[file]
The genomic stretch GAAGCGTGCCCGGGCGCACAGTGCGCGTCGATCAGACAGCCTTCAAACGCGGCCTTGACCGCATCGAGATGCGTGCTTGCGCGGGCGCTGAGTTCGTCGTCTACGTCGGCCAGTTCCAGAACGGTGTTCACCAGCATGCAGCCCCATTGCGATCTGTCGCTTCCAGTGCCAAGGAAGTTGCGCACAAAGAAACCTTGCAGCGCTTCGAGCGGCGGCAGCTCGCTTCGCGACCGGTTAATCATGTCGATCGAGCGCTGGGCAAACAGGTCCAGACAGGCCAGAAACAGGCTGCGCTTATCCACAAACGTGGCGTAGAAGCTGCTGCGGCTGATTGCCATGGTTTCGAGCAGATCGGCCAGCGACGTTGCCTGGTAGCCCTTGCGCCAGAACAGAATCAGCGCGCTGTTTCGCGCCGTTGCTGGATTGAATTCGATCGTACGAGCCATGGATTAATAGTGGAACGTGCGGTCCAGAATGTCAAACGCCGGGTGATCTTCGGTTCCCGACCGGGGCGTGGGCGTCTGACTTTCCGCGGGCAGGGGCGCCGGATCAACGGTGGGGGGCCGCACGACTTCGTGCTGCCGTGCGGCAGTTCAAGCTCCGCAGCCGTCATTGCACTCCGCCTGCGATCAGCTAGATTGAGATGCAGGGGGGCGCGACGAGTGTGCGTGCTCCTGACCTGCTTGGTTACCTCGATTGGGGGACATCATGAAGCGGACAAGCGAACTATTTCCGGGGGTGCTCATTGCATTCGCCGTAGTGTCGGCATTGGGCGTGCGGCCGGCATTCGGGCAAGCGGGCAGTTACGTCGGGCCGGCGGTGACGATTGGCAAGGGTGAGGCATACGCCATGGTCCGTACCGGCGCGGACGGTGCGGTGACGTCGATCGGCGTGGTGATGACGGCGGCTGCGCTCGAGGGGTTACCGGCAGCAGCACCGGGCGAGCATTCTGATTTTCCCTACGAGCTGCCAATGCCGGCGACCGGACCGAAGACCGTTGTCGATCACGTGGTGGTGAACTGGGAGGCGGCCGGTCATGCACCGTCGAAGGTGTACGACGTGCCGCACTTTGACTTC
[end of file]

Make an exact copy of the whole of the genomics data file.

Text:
The genomic stretch GAAGCGTGCCCGGGCGCACAGTGCGCGTCGATCAGACAGCCTTCAAACGCGGCCTTGACCGCATCGAGATGCGTGCTTGCGCGGGCGCTGAGTTCGTCGTCTACGTCGGCCAGTTCCAGAACGGTGTTCACCAGCATGCAGCCCCATTGCGATCTGTCGCTTCCAGTGCCAAGGAAGTTGCGCACAAAGAAACCTTGCAGCGCTTCGAGCGGCGGCAGCTCGCTTCGCGACCGGTTAATCATGTCGATCGAGCGCTGGGCAAACAGGTCCAGACAGGCCAGAAACAGGCTGCGCTTATCCACAAACGTGGCGTAGAAGCTGCTGCGGCTGATTGCCATGGTTTCGAGCAGATCGGCCAGCGACGTTGCCTGGTAGCCCTTGCGCCAGAACAGAATCAGCGCGCTGTTTCGCGCCGTTGCTGGATTGAATTCGATCGTACGAGCCATGGATTAATAGTGGAACGTGCGGTCCAGAATGTCAAACGCCGGGTGATCTTCGGTTCCCGACCGGGGCGTGGGCGTCTGACTTTCCGCGGGCAGGGGCGCCGGATCAACGGTGGGGGGCCGCACGACTTCGTGCTGCCGTGCGGCAGTTCAAGCTCCGCAGCCGTCATTGCACTCCGCCTGCGATCAGCTAGATTGAGATGCAGGGGGGCGCGACGAGTGTGCGTGCTCCTGACCTGCTTGGTTACCTCGATTGGGGGACATCATGAAGCGGACAAGCGAACTATTTCCGGGGGTGCTCATTGCATTCGCCGTAGTGTCGGCATTGGGCGTGCGGCCGGCATTCGGGCAAGCGGGCAGTTACGTCGGGCCGGCGGTGACGATTGGCAAGGGTGAGGCATACGCCATGGTCCGTACCGGCGCGGACGGTGCGGTGACGTCGATCGGCGTGGTGATGACGGCGGCTGCGCTCGAGGGGTTACCGGCAGCAGCACCGGGCGAGCATTCTGATTTTCCCTACGAGCTGCCAATGCCGGCGACCGGACCGAAGACCGTTGTCGATCACGTGGTGGTGAACTGGGAGGCGGCCGGTCATGCACCGTCGAAGGTGTACGACGTGCCGCACTTTGACTTC